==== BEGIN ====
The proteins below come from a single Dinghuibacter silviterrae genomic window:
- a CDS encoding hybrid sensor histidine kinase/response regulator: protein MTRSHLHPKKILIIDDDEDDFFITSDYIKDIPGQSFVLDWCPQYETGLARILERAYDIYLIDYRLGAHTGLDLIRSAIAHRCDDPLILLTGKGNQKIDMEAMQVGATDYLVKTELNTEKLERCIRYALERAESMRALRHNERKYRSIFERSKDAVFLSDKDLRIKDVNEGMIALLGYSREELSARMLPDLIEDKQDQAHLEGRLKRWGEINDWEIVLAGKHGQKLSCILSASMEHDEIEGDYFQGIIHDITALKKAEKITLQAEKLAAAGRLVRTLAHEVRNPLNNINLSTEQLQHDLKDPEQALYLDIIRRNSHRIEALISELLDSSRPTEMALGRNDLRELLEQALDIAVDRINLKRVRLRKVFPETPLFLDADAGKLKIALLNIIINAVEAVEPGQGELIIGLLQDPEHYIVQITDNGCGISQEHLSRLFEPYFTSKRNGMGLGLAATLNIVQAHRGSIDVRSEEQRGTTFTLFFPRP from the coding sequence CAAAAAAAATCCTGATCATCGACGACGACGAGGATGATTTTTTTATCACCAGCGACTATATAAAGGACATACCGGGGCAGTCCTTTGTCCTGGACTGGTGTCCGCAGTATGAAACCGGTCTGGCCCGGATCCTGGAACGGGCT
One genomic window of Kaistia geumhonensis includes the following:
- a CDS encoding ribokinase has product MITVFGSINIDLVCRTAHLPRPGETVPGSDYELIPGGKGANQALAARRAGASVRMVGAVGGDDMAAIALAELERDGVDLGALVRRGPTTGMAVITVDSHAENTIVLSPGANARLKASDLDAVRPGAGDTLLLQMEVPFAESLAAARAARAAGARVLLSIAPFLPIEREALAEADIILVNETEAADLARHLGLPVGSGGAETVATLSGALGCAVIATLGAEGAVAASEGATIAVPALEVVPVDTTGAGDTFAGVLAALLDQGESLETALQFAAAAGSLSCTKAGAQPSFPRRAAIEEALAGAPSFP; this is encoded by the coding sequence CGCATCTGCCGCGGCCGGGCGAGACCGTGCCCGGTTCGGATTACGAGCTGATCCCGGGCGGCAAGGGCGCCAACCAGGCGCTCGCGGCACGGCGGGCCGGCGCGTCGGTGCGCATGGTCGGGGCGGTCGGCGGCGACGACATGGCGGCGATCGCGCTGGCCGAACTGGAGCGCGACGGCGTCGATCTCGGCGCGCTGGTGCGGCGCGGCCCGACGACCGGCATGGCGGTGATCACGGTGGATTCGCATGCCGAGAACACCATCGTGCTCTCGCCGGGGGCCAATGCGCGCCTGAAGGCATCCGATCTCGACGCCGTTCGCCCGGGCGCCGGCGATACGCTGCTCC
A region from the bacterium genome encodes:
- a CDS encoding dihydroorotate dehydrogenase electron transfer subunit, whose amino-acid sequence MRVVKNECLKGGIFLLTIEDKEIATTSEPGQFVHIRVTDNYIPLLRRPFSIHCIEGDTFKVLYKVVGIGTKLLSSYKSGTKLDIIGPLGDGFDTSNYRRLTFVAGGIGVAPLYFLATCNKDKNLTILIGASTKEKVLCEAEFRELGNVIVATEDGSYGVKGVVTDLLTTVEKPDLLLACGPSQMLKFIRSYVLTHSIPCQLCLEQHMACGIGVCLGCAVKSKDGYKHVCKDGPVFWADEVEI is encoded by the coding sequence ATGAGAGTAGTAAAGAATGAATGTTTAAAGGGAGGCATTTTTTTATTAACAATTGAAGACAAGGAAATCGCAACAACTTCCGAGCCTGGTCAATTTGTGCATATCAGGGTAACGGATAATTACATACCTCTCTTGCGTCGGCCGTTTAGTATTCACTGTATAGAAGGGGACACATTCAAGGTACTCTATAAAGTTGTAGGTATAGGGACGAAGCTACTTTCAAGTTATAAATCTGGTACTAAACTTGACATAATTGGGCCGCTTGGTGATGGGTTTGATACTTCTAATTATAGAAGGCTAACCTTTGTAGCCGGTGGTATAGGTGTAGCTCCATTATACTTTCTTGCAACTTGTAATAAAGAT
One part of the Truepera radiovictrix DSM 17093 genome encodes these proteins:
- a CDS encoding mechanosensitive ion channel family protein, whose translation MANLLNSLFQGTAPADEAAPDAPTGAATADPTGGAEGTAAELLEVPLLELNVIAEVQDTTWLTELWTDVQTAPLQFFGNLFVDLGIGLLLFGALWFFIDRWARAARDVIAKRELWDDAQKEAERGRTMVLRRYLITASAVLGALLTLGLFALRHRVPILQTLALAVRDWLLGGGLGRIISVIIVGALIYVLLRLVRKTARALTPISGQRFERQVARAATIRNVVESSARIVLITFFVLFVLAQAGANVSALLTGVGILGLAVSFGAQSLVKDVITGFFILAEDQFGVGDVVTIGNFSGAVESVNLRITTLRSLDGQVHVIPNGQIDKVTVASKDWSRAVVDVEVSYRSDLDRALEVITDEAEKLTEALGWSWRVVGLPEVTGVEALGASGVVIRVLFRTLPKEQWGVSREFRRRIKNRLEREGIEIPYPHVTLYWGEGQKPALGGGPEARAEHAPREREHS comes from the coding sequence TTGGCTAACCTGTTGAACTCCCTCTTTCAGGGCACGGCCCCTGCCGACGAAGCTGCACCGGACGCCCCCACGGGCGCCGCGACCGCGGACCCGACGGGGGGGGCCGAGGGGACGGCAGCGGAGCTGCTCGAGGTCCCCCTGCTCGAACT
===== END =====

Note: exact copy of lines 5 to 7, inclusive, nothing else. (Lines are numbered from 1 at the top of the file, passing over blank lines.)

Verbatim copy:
A region from the bacterium genome encodes:
- a CDS encoding dihydroorotate dehydrogenase electron transfer subunit, whose amino-acid sequence MRVVKNECLKGGIFLLTIEDKEIATTSEPGQFVHIRVTDNYIPLLRRPFSIHCIEGDTFKVLYKVVGIGTKLLSSYKSGTKLDIIGPLGDGFDTSNYRRLTFVAGGIGVAPLYFLATCNKDKNLTILIGASTKEKVLCEAEFRELGNVIVATEDGSYGVKGVVTDLLTTVEKPDLLLACGPSQMLKFIRSYVLTHSIPCQLCLEQHMACGIGVCLGCAVKSKDGYKHVCKDGPVFWADEVEI is encoded by the coding sequence ATGAGAGTAGTAAAGAATGAATGTTTAAAGGGAGGCATTTTTTTATTAACAATTGAAGACAAGGAAATCGCAACAACTTCCGAGCCTGGTCAATTTGTGCATATCAGGGTAACGGATAATTACATACCTCTCTTGCGTCGGCCGTTTAGTATTCACTGTATAGAAGGGGACACATTCAAGGTACTCTATAAAGTTGTAGGTATAGGGACGAAGCTACTTTCAAGTTATAAATCTGGTACTAAACTTGACATAATTGGGCCGCTTGGTGATGGGTTTGATACTTCTAATTATAGAAGGCTAACCTTTGTAGCCGGTGGTATAGGTGTAGCTCCATTATACTTTCTTGCAACTTGTAATAAAGAT
One part of the Truepera radiovictrix DSM 17093 genome encodes these proteins: